For the half-year to 31 December 2014, the IPKat's regular team is supplemented by contributions from guest bloggers Rebecca Gulbul, Lucas Michels and Marie-Andrée Weiss.

Regular round-ups of the previous week's blogposts are kindly compiled by Alberto Bellan.

Thursday, 12 June 2008

A nice drop of bubbly from the ECJ


Today the ECJ has ruled on the dispute between O2 and H3G. O2 objected to a comparative advertisement, in which H3G used bubbles in the course of making a price comparison with O2's mobile telephone services. O2 is the proprietor of various trade marks depicting bubbles. A reference to the ECJ from the Court of Appeal of England and Wales ensued.

The court's judgment isn't out yet, but a press release is available on the ECJ's website.

This suggests:

  • in contrast to the Advocate General's opinion, the ECJ is of the view that a comparative advertisement CAN infringe a trade mark
  • however, the legislature has shown a clear intention to promote comparative advertising, and therefore the rights granted by trade mark law are limited by comparative advertising
  • consequently, a trade mark owner CANNOT oppose the use of his mark in comparative advertising where all the condition of Art.3a of the Comparative Advertising Directive are met
  • where there is a likelihood of confusion, by definition not all the conditions of Art.3a are met, and therefore the comparative advertiser can be pursued under trade mark law
  • four conditions must be met before action can be taken against a comparative advertiser under trade mark law: (1) that use must be in the course of trade; (2) it must be without the consent of the proprietor of the mark; (3) it must be in respect of goods or services which are identical with, or similar to, those for which the mark is registered; and (4) it must affect or be liable to affect the essential function of the trade mark, which is to guarantee to consumers the origin of the goods or services, by reason of a likelihood of confusion on the part of the public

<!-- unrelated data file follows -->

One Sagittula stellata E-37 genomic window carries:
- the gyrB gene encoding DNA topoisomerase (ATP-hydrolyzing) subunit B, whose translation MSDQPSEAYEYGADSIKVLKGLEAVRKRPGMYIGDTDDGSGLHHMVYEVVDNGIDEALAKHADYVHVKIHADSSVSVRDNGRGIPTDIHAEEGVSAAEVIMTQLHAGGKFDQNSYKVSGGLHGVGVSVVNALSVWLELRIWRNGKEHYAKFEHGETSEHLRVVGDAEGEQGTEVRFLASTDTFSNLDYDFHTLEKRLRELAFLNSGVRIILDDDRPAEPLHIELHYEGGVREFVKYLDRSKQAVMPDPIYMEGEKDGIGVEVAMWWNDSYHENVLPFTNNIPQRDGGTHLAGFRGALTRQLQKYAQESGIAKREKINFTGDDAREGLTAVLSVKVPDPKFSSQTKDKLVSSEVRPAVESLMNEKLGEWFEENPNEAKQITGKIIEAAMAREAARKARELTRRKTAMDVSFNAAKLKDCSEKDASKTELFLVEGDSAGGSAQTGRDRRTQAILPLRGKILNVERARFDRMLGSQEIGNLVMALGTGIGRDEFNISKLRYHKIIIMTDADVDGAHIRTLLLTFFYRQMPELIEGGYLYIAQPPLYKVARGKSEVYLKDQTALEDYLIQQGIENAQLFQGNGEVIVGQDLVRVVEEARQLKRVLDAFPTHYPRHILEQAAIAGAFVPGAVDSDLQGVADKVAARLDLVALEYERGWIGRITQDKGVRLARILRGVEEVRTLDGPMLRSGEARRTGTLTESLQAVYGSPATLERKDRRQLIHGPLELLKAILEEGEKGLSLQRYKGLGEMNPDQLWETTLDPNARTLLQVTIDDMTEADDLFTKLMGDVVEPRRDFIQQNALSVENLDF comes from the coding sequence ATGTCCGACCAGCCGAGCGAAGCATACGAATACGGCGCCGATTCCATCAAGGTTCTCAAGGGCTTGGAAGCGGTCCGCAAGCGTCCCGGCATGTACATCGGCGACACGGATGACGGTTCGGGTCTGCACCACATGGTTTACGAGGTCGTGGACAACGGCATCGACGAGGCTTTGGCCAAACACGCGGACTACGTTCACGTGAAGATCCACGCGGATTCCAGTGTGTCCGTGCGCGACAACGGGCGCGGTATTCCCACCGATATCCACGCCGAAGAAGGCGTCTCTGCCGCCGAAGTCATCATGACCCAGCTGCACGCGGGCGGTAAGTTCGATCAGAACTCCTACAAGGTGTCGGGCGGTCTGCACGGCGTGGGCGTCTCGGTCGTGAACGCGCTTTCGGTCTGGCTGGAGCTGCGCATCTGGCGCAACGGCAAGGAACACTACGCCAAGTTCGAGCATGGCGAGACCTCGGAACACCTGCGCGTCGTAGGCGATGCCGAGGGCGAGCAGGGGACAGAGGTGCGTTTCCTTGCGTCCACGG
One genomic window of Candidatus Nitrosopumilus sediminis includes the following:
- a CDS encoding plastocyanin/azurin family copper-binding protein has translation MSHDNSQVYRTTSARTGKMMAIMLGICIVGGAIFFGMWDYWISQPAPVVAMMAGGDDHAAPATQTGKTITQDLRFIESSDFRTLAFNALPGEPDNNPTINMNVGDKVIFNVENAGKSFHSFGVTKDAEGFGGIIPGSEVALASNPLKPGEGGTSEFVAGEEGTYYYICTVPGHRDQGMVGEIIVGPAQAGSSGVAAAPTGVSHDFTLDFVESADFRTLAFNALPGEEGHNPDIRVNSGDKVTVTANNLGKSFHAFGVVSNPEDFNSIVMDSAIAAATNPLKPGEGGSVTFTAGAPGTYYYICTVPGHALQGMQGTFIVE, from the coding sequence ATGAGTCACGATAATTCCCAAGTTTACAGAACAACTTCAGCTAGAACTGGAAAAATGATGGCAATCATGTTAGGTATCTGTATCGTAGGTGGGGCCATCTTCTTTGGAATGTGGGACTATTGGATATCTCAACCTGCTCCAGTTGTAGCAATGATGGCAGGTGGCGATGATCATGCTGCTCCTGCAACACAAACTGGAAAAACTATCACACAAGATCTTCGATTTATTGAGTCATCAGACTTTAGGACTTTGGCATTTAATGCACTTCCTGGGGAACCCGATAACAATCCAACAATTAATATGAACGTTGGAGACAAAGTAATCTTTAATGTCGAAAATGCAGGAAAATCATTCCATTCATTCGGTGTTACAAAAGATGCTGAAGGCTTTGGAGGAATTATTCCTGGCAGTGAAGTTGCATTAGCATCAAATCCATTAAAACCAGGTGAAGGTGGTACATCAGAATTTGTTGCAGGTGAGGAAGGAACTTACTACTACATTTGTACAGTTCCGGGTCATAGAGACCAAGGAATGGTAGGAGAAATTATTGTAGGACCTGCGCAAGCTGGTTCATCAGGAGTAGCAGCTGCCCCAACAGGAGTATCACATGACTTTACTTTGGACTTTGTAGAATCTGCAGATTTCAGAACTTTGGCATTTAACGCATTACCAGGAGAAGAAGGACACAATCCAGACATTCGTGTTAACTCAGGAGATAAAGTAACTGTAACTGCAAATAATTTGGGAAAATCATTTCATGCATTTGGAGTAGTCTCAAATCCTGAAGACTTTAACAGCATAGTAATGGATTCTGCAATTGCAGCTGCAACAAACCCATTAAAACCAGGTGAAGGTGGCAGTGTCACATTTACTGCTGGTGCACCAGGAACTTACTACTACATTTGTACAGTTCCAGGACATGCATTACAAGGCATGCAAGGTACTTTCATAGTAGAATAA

• in this case, there was no likelihood of confusion and so the fourth condition wasn't met and there could be no trade mark infringement by H3G
The IPKat reckons that it sounds like the ECJ has got pretty close to applying the law to the facts here. The Kat is in two minds about the way the decision seems to have panned out. On the one hand, it makes life a lot simpler conceptually if comparative advertising is taken out of trade mark law, but on the other hand, why as a matter of principle, should comparative advertising be treated differently from other forms of use, particularly since there is no express defence of comparative advertising in the Directive. He is also rather puzzled. What if you don't meet the other conditions of Art.3a, for example if you denigrate the mark? This is also a ground of trade mark infringement - is the ECJ trying to say that Art.5(2) infringement doesn't apply to comparative advertising?

More from the IPKat when the full judgment comes out.

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